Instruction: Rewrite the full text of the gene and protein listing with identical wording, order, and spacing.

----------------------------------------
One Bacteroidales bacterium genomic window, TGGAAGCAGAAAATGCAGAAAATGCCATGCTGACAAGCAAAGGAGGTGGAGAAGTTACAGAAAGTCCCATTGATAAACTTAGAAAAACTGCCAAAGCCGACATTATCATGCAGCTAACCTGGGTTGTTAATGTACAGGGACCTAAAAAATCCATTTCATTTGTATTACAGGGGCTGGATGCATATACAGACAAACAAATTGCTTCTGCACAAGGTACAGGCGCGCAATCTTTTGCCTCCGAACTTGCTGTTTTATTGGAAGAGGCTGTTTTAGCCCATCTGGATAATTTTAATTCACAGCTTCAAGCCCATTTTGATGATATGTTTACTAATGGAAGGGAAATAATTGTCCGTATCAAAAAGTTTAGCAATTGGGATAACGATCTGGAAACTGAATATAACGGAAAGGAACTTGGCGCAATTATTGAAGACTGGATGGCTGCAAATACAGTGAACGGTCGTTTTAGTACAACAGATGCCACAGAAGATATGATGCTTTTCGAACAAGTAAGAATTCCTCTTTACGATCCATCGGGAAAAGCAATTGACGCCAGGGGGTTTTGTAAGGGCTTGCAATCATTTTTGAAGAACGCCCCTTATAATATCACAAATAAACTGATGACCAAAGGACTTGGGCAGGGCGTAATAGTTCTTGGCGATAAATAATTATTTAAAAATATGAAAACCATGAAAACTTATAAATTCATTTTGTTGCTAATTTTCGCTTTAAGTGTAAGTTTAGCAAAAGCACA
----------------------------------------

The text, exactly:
One Bacteroidales bacterium genomic window, TGGAAGCAGAAAATGCAGAAAATGCCATGCTGACAAGCAAAGGAGGTGGAGAAGTTACAGAAAGTCCCATTGATAAACTTAGAAAAACTGCCAAAGCCGACATTATCATGCAGCTAACCTGGGTTGTTAATGTACAGGGACCTAAAAAATCCATTTCATTTGTATTACAGGGGCTGGATGCATATACAGACAAACAAATTGCTTCTGCACAAGGTACAGGCGCGCAATCTTTTGCCTCCGAACTTGCTGTTTTATTGGAAGAGGCTGTTTTAGCCCATCTGGATAATTTTAATTCACAGCTTCAAGCCCATTTTGATGATATGTTTACTAATGGAAGGGAAATAATTGTCCGTATCAAAAAGTTTAGCAATTGGGATAACGATCTGGAAACTGAATATAACGGAAAGGAACTTGGCGCAATTATTGAAGACTGGATGGCTGCAAATACAGTGAACGGTCGTTTTAGTACAACAGATGCCACAGAAGATATGATGCTTTTCGAACAAGTAAGAATTCCTCTTTACGATCCATCGGGAAAAGCAATTGACGCCAGGGGGTTTTGTAAGGGCTTGCAATCATTTTTGAAGAACGCCCCTTATAATATCACAAATAAACTGATGACCAAAGGACTTGGGCAGGGCGTAATAGTTCTTGGCGATAAATAATTATTTAAAAATATGAAAACCATGAAAACTTATAAATTCATTTTGTTGCTAATTTTCGCTTTAAGTGTAAGTTTAGCAAAAGCACA